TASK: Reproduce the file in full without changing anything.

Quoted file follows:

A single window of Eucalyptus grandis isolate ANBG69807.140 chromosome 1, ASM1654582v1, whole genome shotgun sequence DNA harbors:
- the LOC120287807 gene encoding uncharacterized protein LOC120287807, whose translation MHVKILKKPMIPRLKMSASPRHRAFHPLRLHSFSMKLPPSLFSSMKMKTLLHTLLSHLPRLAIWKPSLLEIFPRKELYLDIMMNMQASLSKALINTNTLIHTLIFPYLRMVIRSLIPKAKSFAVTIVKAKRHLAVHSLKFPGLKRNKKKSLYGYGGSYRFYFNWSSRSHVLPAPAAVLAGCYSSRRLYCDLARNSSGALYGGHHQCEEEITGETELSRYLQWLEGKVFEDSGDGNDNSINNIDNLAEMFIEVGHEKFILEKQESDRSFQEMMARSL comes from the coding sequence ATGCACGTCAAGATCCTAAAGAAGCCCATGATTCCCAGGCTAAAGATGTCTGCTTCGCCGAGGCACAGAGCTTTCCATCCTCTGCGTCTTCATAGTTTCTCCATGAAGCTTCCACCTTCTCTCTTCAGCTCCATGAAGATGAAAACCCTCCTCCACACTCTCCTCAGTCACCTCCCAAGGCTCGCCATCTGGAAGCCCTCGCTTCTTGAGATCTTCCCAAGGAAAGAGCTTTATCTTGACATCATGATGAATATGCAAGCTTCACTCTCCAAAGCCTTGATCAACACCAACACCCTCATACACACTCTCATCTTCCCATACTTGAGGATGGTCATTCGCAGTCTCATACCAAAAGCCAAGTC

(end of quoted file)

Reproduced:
A single window of Eucalyptus grandis isolate ANBG69807.140 chromosome 1, ASM1654582v1, whole genome shotgun sequence DNA harbors:
- the LOC120287807 gene encoding uncharacterized protein LOC120287807, whose translation MHVKILKKPMIPRLKMSASPRHRAFHPLRLHSFSMKLPPSLFSSMKMKTLLHTLLSHLPRLAIWKPSLLEIFPRKELYLDIMMNMQASLSKALINTNTLIHTLIFPYLRMVIRSLIPKAKSFAVTIVKAKRHLAVHSLKFPGLKRNKKKSLYGYGGSYRFYFNWSSRSHVLPAPAAVLAGCYSSRRLYCDLARNSSGALYGGHHQCEEEITGETELSRYLQWLEGKVFEDSGDGNDNSINNIDNLAEMFIEVGHEKFILEKQESDRSFQEMMARSL comes from the coding sequence ATGCACGTCAAGATCCTAAAGAAGCCCATGATTCCCAGGCTAAAGATGTCTGCTTCGCCGAGGCACAGAGCTTTCCATCCTCTGCGTCTTCATAGTTTCTCCATGAAGCTTCCACCTTCTCTCTTCAGCTCCATGAAGATGAAAACCCTCCTCCACACTCTCCTCAGTCACCTCCCAAGGCTCGCCATCTGGAAGCCCTCGCTTCTTGAGATCTTCCCAAGGAAAGAGCTTTATCTTGACATCATGATGAATATGCAAGCTTCACTCTCCAAAGCCTTGATCAACACCAACACCCTCATACACACTCTCATCTTCCCATACTTGAGGATGGTCATTCGCAGTCTCATACCAAAAGCCAAGTC